Jenkins' Whipray, Pateobatis jenkinsii (Annandale 1909)


Other Names: Jenkins Whipray, Jenkin's Whipray, Rough-back Stingray

Jenkins' Whiprays, Pateobatis jenkinsii, in the Maldives, March 2009. Source: Jim Greenfield / FishBase. License: CC By Attribution-NonCommercial

Summary:
A yellowish-brown stingray with a long, whip-like tail, and a row of enlarged spear-shaped thorns and a narrow band of close-packed denticles on the disc and tail.
Video of Jenkin's Whipray

This species was previously known as Himantura jenkinsii.

Cite this page as:
Bray, D.J. 2018, Pateobatis jenkinsii in Fishes of Australia, accessed 04 Dec 2020, http://136.154.202.208/home/species/2027

Jenkins' Whipray, Pateobatis jenkinsii (Annandale 1909)

More Info


Distribution

Ningaloo Reef, Western Australia, to the eastern Gulf of Carpentaria, Queensland. Elsewhere, the species is widespread with a patchy distribution in inshore waters of the Indo-west Pacific, from South Africa to Southeast Asia and off northern Australia.

Feeding

Presumably feeds on crustaceans and small fishes.

Biology

An ovoviviparous species (aplacental viviparous), with embryos feeding initially on yolk, then on additional nourishment from the mother by indirect absorption of uterine fluid enriched with mucus, fat or protein through specialised structures.

Fisheries

Although taken as bycatch in the Australian Northern Prawn Trawl Fishery, the introduction of Turtle Exclusion Devices (TEDs) and other exclusion devicesmay have greatly reduced bycatch of Jenkins' Whipray.

Similar Species

May be confused with the Pink Whipray, Himantura fai, which is greyish-pink and has no row of enlarged thorn-like denticles on the disc and tail.

Species Citation

Trygon jenkinsii Annandale, 1909, Mem. Indian Mus. 2(1): 28, fig. 4. Type locality: off Ganjam coast, India.

Author

Bray, D.J. 2018

Resources

Australian Faunal Directory

Jenkins' Whipray, Pateobatis jenkinsii (Annandale 1909)

References


Annandale, N. 1909. Report on the fishes taken by the Bengal fisheries steamer "Golden Crown." Part I, Batoidei. Memoirs of the Indian Museum 2(1): 1-60.

Dulvy, N.K. & Reynolds, J.D. 1997. Evolutionary transitions among egg-laying, live-bearing and maternal inputs in sharks and rays. Proceedings of the Royal Society of London, Series B 264: 1309–1315  DOI: 10.1098/rspb.1997.0181

Fowler, H.W. 1941. Contributions to the biology of the Philippine Archipelago and adjacent regions. The fishes of the groups Elasmobranchii, Holocephali, Isospondyli and Ostariophysi obtained by the United States Bureau of Fisheries Steamer Albatross in 1907 to 1910, chiefly in the Philippine Islands and adjacent seas. Bulletin of the United States National Museum 100(13): 1-879 figs 1-30 (as Dasyatis (Himantura) jenkinsii)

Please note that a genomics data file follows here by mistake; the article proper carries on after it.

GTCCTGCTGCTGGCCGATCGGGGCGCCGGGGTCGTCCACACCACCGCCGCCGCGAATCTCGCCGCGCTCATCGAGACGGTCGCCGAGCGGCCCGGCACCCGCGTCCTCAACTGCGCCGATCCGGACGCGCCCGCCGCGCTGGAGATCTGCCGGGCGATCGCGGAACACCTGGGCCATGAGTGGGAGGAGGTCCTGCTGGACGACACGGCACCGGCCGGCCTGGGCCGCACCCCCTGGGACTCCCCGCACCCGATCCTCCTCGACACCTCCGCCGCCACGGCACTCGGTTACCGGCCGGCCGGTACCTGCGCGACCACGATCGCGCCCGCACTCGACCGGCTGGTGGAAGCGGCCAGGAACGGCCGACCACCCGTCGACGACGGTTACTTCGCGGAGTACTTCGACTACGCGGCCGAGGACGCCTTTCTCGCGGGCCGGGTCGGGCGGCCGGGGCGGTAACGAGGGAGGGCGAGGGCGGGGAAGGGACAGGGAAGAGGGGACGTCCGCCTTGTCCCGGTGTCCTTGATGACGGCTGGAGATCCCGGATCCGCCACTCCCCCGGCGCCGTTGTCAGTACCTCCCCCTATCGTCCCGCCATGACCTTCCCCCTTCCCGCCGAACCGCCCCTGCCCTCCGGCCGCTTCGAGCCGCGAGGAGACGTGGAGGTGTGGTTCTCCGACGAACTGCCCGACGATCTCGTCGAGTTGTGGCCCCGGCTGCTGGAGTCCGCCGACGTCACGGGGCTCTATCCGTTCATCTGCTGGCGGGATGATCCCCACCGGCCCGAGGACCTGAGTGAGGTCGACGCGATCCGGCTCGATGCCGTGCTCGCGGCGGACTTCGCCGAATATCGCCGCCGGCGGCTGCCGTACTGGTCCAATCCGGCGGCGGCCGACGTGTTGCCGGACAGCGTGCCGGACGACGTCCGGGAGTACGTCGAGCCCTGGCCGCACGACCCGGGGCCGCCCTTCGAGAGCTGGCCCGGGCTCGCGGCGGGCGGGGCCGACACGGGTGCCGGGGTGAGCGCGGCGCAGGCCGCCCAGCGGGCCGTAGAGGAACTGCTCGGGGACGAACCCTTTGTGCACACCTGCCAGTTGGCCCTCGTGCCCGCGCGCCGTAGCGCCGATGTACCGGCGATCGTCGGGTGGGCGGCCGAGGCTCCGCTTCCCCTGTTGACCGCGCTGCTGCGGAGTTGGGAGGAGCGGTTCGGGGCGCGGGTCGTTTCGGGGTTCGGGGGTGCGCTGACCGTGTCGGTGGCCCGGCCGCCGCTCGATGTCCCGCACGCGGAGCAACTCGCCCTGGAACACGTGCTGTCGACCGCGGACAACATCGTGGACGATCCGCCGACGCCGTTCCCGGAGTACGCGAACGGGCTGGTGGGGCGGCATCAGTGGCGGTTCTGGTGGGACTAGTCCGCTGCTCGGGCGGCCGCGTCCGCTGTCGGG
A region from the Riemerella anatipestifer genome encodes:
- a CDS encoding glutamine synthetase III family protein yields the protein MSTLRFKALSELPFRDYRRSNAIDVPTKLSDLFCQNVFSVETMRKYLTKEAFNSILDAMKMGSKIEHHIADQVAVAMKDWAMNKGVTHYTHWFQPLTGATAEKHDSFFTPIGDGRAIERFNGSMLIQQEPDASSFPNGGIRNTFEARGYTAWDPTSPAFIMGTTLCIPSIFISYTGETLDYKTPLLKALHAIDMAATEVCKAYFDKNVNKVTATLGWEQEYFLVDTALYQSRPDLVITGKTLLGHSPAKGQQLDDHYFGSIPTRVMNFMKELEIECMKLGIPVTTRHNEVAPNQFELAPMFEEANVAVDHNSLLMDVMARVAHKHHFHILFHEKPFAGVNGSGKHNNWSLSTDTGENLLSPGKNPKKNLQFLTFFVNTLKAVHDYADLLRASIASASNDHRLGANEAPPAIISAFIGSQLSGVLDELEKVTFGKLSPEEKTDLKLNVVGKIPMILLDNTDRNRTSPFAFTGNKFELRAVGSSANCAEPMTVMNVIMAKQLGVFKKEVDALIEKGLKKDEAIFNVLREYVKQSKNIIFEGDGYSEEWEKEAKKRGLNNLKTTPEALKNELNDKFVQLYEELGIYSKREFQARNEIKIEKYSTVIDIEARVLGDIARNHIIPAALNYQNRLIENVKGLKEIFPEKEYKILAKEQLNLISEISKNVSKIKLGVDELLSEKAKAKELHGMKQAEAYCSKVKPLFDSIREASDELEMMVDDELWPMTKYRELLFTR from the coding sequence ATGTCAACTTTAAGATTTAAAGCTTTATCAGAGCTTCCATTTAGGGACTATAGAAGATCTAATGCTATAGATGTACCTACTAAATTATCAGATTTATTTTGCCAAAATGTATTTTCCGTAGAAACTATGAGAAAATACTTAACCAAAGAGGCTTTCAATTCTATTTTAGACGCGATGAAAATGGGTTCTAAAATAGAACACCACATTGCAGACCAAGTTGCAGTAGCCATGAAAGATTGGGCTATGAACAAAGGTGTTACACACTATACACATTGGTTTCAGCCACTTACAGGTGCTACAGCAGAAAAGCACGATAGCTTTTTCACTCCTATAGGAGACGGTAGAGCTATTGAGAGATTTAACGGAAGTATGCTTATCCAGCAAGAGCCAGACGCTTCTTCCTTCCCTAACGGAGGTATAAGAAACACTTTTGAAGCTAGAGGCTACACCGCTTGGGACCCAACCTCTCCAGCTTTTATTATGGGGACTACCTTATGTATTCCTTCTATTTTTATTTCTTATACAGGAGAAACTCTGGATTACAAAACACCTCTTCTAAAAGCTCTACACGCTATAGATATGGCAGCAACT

Garman, S. 1913. The Plagiostomia (sharks, skates and rays). Memoirs of the Museum of Comparative Zoology, Harvard University 36: 1-528 pls 1-77 

Kuiter, R.H. 1996. Guide to Sea Fishes of Australia. A comprehensive reference for divers and fishermen. Sydney, NSW, Australia : New Holland Publishers xvii, 434 pp.

Kuiter, R.H. & Debelius, H. 1994. Southeast Asia Tropical Fish Guide. (as Himantura jenkinsii)

Last, P.R. & Compagno, L.J.V. 1999. Family Dasyatidae. pp. 1479-1505 in Carpenter, K.E. & Niem, V.H. (eds). The Living Marine Resources of the Western Central Pacific. FAO Species Identification Guide for Fisheries Purposes. Rome : FAO Vol. 3 pp. 1397-2068. (as Himantura jenkinsii)

Last, P.R., Naylor, G.J.P. & Manjaji-Matsumoto, B.M. 2016. A  revised classification of the family Dasyatidae (Chondrichthyes: Myliobatiformes) based on new morphological and molecular insights. Zootaxa 4139(3): 345–368. DOI: http://dx.doi.org/10.11646/zootaxa.4139.3.2 Abstract

Last, P.R. & Stevens, J.D. 1994. Sharks and Rays of Australia. Canberra : CSIRO Australia 513 pp. 84 pls. (as Himantura jenkinsii)

Last, P.R. & Stevens, J.D. 2009. Sharks and Rays of Australia. Collingwood : CSIRO Publishing Australia 2, 550 pp. (as Himantura jenkinsii)

Manjaji, B.M. 2004. Taxonomy and phylogenetic systematic of the stingray genus Himantura (Family Dasyatidae). PhD. in Zoology Dissertation, University of Tasmania. (as Himantura jenkinsii)

Manjaji Matsumoto, B.M., Fahmi & White, W.T. 2016. Pateobatis jenkinsii. The IUCN Red List of Threatened Species 2016: e.T161744A104229717. http://dx.doi.org/10.2305/IUCN.UK.2016-3.RLTS.T161744A104229717.en. Downloaded on 11 July 2018.

Michael, S.W. 1993. Reef sharks and rays of the world. A guide to their identification, behavior and ecology. (as Himantura jenkinsii)


White, W.T. & Dharmadi. 2007. Species and size compositions and reproductive biology of rays (Chondrichthyes, Batoidea) caught in target and non-target fisheries in eastern Indonesia. Journal of Fish Biology 70: 1809-1837. (as Himantura jenkinsii)

White, W.T., Last, P.R., Stevens, J.D., Yearsley, G.K., Fahmi & Dharmadi. 2006. Economically Important Sharks and Rays of Indonesia. Australian Centre for International Agricultural Research, Canberra, Australia.
 (as Himantura jenkinsii)

Quick Facts


CAAB Code:37035025

Conservation:IUCN Vulnerable

Danger:Venomous spine

Depth:25-90 m

Max Size:300 cm TL; 150 cm DW

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Species Maps

CAAB distribution map